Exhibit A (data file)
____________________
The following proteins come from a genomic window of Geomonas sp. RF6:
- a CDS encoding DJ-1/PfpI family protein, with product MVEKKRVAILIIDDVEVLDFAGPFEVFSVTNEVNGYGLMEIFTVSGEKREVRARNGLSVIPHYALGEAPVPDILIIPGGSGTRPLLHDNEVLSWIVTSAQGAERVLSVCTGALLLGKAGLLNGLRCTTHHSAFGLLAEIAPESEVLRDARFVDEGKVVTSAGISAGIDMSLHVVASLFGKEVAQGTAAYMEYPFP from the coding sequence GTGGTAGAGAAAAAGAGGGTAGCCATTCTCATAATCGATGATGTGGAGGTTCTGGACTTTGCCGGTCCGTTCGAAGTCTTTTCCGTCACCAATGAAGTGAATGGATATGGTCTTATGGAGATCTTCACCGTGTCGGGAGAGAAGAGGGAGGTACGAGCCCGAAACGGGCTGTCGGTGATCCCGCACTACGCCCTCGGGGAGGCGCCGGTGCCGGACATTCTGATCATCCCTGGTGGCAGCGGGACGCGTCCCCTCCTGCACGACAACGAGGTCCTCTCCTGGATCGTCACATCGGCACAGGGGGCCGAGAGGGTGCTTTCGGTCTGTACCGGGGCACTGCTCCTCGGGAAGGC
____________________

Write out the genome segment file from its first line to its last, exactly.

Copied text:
The following proteins come from a genomic window of Geomonas sp. RF6:
- a CDS encoding DJ-1/PfpI family protein, with product MVEKKRVAILIIDDVEVLDFAGPFEVFSVTNEVNGYGLMEIFTVSGEKREVRARNGLSVIPHYALGEAPVPDILIIPGGSGTRPLLHDNEVLSWIVTSAQGAERVLSVCTGALLLGKAGLLNGLRCTTHHSAFGLLAEIAPESEVLRDARFVDEGKVVTSAGISAGIDMSLHVVASLFGKEVAQGTAAYMEYPFP from the coding sequence GTGGTAGAGAAAAAGAGGGTAGCCATTCTCATAATCGATGATGTGGAGGTTCTGGACTTTGCCGGTCCGTTCGAAGTCTTTTCCGTCACCAATGAAGTGAATGGATATGGTCTTATGGAGATCTTCACCGTGTCGGGAGAGAAGAGGGAGGTACGAGCCCGAAACGGGCTGTCGGTGATCCCGCACTACGCCCTCGGGGAGGCGCCGGTGCCGGACATTCTGATCATCCCTGGTGGCAGCGGGACGCGTCCCCTCCTGCACGACAACGAGGTCCTCTCCTGGATCGTCACATCGGCACAGGGGGCCGAGAGGGTGCTTTCGGTCTGTACCGGGGCACTGCTCCTCGGGAAGGC